Archive for December, 2003
For my first time, last night wasn’t bad at all. After 3-4 runs on the bunny hill I was ready for a real run. Didn’t do too bad on the quad (didn’t fall coming off the lift once, which was a huge relief!). Did intermediate runs for about an hour, and then did black diamond runs the rest of the night.
I mean, Horseshoe’s small (800′ drop I think); but I feel like I’m okay enough that when I tackle Whistler next week I’ll be able to do some fun Intermediate runs.
Good games, eh?
My understanding from the past half dozen times I’ve done this is that normally 200$ gets given by Ensight readers. Fabulous.
Adam just lost his job. I’ve given him 5$. Maybe you can do the same (or more)?
His PayPal ID is aharris75 AT yahoo.com. Help out a guy in need, you never know when you’ll need someone to reciprocate.
I keep asking executives “when you gonna start a weblog?” But, quite consistently get an answer of “way too busy.” I asked Sanjay and Dan’l that about a week ago. They both ran down what their schedules look like. Nearly every minute of every day is scheduled. Dan’l told me he often is traveling and already rarely gets to see his family.
It’s a tough problem. Since I don’t think executives will get the time to weblog (at least not until it’s so important that they are forced to by market conditions — and we’re several years away from that, if ever since they can get more leverage simply by calling up the Wall Street Journal or USA Today and asking for a chat) then internal bloggers will need to build better ties to execs and PR and marketing so that we can help solve the problem. I’m trying to do just that, and I’ve had some success, but my time is limited too. So, we need to figure out how to get some scale. One guy can’t do it all.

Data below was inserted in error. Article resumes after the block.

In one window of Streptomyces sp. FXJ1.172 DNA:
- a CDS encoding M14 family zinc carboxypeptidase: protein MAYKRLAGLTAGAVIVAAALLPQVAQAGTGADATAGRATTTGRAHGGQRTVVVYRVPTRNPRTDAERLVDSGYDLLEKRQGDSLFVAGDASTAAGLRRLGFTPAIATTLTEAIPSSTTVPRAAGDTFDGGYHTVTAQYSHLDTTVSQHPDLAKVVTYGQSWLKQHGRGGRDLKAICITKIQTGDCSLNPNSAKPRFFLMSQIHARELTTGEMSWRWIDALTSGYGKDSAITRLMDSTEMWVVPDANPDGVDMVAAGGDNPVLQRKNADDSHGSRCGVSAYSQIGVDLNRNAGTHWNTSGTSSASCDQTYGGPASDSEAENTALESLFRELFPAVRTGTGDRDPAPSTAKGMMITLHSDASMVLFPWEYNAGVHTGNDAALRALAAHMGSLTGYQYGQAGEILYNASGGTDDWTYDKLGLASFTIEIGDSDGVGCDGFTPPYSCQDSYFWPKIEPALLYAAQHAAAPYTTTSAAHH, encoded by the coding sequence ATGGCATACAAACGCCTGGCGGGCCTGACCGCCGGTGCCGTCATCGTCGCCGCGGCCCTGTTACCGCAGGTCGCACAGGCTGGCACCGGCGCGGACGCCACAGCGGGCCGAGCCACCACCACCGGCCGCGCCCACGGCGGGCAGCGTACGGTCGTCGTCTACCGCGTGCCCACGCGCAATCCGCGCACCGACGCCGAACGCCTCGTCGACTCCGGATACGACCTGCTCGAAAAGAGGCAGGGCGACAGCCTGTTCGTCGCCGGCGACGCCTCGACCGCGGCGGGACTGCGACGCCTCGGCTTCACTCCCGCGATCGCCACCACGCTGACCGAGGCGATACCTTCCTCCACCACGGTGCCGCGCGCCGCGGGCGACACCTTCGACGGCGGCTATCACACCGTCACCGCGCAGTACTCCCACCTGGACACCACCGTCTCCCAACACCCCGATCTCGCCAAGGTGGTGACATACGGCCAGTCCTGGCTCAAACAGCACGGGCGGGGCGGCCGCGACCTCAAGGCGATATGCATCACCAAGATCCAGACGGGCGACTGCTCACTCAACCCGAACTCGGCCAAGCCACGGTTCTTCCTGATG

Phil’s response was basically to drop in some ways that executives can blog without it being “blogging”.
I think his point is basically a valid one: executives need to organize it so that blogging isn’t an “activity” they do, but something that occupies their day (see Pickle Jar).
Executives never schedule in taking a phone call. Sure, they have secretaries to prioritize that stream of input, but it isn’t like they’d say “I can’t have a phone, my day is too full”.
So in that respect Phil’s point is a good one.
On the opposite side of the fence, though, is the motivation to blog. Phil covers this with his comment on stock options. Obviously it isn’t that simple.
Cost / benefit. Simple as that. It costs executives in 3 ways:
1. Lost time on other activities 2. Lost mindshare on other activities 3. Lost knowledge to the public domain
Each of those will be of varying significance, depending on the executive, and I’m sure it’s not even an exhaustive list. At the same time, though, I can think of at least 3 benefits:
1. Increased trust in the organization (if you can build a better image of your company, your image will get better as well) 2. Increased visibility in identifying you with your company (staying power) 3. Increased communication and quality of ideas (open source ideas)
I can’t say that’s enough to “convince” an executive, especially after today’s meeting, but it’s my two cents amidst a busy day.
Good luck Robert.
ps: I’ve now added Scoble to my reading list. I’ve been waiting for an excuse, and this is that.
This week’s Carnival of the Capitalists will be at samaBlog. My entry is the last one, boo hoo ;-)